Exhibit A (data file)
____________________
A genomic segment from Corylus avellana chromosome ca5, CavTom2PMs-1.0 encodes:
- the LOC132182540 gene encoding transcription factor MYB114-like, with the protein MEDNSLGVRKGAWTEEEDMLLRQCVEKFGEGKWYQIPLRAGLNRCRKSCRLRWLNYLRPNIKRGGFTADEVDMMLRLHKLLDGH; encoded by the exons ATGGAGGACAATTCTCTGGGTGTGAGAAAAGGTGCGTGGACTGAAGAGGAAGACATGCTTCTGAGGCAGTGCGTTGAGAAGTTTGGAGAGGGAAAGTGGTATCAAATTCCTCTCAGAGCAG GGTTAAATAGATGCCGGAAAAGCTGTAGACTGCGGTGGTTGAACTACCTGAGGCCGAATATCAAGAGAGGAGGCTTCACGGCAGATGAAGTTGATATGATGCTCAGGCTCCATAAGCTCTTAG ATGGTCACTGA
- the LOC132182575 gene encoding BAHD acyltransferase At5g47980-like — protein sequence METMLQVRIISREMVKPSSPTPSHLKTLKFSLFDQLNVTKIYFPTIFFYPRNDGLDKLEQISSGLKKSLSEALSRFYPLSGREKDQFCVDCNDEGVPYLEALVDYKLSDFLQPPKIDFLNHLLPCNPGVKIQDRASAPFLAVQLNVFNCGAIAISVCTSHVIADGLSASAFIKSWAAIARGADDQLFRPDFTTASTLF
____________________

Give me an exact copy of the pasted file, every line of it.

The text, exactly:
A genomic segment from Corylus avellana chromosome ca5, CavTom2PMs-1.0 encodes:
- the LOC132182540 gene encoding transcription factor MYB114-like, with the protein MEDNSLGVRKGAWTEEEDMLLRQCVEKFGEGKWYQIPLRAGLNRCRKSCRLRWLNYLRPNIKRGGFTADEVDMMLRLHKLLDGH; encoded by the exons ATGGAGGACAATTCTCTGGGTGTGAGAAAAGGTGCGTGGACTGAAGAGGAAGACATGCTTCTGAGGCAGTGCGTTGAGAAGTTTGGAGAGGGAAAGTGGTATCAAATTCCTCTCAGAGCAG GGTTAAATAGATGCCGGAAAAGCTGTAGACTGCGGTGGTTGAACTACCTGAGGCCGAATATCAAGAGAGGAGGCTTCACGGCAGATGAAGTTGATATGATGCTCAGGCTCCATAAGCTCTTAG ATGGTCACTGA
- the LOC132182575 gene encoding BAHD acyltransferase At5g47980-like — protein sequence METMLQVRIISREMVKPSSPTPSHLKTLKFSLFDQLNVTKIYFPTIFFYPRNDGLDKLEQISSGLKKSLSEALSRFYPLSGREKDQFCVDCNDEGVPYLEALVDYKLSDFLQPPKIDFLNHLLPCNPGVKIQDRASAPFLAVQLNVFNCGAIAISVCTSHVIADGLSASAFIKSWAAIARGADDQLFRPDFTTASTLF